The Reserve Bank of India (RBI) board meeting on November 19 will bring government and central bank nominees face-to-face to discuss disagreements and diffuse the ongoing rift to arrive at a decision on the former's demands.
Financial markets, banks and corporate houses are eagerly waiting for Monday's crucial Reserve Bank of India board meeting.
Eventually, it will depend on the stance RBI adopts, rather what its reclusive governor Urjit Patel chooses to do at the central bank's board meeting on Monday; so far, Patel has not signalled his intent, adding to the suspense.
At the board meeting, RBI governor Urjit Patel and his deputies are expected to support its mission to clean up the bank's balance sheets.
The Congress has accused the Modi government of destroying every institution in the country and the latest one being the Reserve Bank of India. Another Section 47 requires RBI to transfer its annual surplus to the government after provisions, but does not place any restriction on further transfers.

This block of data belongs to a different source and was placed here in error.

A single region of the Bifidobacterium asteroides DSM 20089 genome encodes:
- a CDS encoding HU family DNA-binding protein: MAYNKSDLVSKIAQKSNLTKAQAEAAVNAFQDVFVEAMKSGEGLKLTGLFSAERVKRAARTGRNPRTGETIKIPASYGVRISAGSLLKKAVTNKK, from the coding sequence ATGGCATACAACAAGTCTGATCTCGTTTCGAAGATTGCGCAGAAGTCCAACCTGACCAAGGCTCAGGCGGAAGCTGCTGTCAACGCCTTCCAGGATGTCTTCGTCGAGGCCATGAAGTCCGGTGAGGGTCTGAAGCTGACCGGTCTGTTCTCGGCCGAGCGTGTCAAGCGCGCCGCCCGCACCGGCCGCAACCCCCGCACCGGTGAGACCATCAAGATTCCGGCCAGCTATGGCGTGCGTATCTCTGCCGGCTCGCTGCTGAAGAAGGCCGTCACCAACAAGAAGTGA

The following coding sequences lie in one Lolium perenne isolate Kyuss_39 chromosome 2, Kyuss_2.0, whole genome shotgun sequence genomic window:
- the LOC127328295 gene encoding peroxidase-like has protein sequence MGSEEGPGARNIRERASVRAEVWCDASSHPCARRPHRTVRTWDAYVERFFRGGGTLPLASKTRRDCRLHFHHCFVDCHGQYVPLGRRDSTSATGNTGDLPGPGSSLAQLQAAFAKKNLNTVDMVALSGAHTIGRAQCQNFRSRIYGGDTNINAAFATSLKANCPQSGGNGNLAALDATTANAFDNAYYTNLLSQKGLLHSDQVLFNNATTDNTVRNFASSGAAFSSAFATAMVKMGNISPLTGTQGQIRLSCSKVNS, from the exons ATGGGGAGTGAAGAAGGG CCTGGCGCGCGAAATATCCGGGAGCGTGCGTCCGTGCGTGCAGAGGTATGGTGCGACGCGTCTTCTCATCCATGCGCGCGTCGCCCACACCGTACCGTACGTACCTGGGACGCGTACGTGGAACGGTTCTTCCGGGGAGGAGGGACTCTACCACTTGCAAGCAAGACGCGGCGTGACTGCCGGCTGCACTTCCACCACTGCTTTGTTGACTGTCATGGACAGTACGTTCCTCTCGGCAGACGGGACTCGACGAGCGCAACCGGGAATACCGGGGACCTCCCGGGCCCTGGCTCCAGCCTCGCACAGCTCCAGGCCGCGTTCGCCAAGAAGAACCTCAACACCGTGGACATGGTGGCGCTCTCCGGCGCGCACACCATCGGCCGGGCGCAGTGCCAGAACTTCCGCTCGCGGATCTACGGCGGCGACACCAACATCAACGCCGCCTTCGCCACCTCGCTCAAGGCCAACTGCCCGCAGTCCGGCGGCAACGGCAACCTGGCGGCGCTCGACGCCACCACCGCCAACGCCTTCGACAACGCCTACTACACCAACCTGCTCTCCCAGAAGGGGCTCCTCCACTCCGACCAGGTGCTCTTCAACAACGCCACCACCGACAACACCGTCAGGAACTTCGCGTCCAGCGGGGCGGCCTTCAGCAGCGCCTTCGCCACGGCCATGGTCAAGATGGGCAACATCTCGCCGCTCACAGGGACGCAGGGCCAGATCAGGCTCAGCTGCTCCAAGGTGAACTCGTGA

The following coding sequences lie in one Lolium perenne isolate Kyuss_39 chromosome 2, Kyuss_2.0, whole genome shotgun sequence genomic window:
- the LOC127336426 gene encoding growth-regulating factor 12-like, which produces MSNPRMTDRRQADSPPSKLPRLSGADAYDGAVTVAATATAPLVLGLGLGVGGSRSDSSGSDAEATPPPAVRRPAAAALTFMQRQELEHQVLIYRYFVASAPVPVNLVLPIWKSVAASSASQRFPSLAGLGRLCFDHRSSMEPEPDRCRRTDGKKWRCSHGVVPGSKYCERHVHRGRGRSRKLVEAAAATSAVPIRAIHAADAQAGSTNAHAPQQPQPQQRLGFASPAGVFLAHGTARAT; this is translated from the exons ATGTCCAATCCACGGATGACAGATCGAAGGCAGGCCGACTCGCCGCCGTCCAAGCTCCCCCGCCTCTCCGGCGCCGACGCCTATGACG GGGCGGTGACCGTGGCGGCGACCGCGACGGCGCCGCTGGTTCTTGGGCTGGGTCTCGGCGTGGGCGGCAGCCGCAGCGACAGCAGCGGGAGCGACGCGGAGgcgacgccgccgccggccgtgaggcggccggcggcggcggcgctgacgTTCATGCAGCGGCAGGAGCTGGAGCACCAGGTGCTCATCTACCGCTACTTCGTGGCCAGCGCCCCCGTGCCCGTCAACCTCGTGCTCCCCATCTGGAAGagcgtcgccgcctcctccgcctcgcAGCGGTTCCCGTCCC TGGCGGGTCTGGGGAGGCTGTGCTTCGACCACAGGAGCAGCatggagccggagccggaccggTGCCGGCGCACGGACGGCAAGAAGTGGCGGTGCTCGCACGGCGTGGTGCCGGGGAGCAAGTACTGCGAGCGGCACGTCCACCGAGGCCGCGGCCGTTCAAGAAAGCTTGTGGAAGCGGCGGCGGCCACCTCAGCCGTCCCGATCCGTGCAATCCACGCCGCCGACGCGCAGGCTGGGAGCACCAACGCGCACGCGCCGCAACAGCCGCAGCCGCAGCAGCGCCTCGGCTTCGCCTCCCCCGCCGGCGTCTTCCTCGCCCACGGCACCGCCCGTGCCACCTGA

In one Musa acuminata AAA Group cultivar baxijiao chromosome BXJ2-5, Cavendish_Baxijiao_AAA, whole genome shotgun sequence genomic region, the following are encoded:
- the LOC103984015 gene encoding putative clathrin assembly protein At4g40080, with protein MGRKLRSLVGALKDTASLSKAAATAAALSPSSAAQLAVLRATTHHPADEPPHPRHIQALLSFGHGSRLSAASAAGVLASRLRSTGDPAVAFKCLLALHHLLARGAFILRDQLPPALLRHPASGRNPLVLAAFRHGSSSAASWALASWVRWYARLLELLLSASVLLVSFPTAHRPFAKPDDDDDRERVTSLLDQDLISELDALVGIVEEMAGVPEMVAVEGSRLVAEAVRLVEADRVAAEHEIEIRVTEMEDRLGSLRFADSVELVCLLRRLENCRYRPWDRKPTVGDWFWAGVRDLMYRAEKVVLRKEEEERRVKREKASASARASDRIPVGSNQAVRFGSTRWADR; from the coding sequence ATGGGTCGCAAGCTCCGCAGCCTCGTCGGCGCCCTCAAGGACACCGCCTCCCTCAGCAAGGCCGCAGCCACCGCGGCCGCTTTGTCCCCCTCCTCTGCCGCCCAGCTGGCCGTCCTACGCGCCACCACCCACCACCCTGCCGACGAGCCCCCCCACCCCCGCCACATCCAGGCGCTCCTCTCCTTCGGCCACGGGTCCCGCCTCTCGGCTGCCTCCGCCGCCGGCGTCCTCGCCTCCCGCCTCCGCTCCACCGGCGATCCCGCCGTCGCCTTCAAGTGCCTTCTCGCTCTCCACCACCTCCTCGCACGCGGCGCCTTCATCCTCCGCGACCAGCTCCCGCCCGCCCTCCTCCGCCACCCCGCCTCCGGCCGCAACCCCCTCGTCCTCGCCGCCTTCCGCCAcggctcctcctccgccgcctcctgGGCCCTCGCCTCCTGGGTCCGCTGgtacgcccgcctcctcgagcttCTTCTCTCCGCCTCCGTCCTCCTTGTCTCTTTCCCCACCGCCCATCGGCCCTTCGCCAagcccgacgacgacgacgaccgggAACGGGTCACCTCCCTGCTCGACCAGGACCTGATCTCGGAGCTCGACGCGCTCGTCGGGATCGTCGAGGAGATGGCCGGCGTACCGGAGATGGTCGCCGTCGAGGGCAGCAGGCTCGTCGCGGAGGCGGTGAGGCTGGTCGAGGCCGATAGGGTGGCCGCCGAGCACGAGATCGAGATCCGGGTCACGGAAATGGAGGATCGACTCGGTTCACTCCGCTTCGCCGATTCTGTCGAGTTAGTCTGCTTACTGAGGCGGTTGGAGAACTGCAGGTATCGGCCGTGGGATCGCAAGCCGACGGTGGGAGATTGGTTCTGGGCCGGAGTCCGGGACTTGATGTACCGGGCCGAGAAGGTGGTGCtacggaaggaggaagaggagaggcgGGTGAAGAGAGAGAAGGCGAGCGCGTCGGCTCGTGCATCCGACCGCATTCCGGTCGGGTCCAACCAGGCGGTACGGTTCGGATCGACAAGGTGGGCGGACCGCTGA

The Union government may not invoke Section 7 of the RBI Act to issue directions to the central bank, in a bid to reduce the tension between North Block and Mint Road, sources privy to the government's thinking told The Hindu.
And though the RBI may not announce the special dividend to the government, it will most likely transfer almost Rs 50,000 crore to the Centre this fiscal as well.
Investors were on guard against any resurrection of the row between the central bank and government officials, but few were expecting fireworks as both sides have tried to dispel fears of a more serious falling out.
The RBI's central board now has 18 members, including Governor Urjit Patel and his four deputies as full-time official directors, while the rest have been nominated by the government, including the Economic Affairs and Financial Services Secretaries.
On the issue of liquidity in the system, the RBI believes that there is enough liquidity, while the government says there's a shortage of over 1-lakh crore worth of liquidity.
The corrective action plan has led to a sharp slowdown in lending in 11 state-owned banks. RBI also feels that capital transfers should be modulated as contingency reserves are necessary for the central bank.
The third most contentious issue between the RBI and the government is cash reserves. "There is no proposal to ask RBI to transfer Rs 3.6 or 1 lakh crore, as speculated", Economic Affairs Secretary Subhash Chandra Garg tweeted. "The facts which are emerging in the public space, the government wants the RBI to part with Rs 3.6-lakh crore out of Rs 9.59-lakh crore which constitutes the cash reserve of the RBI".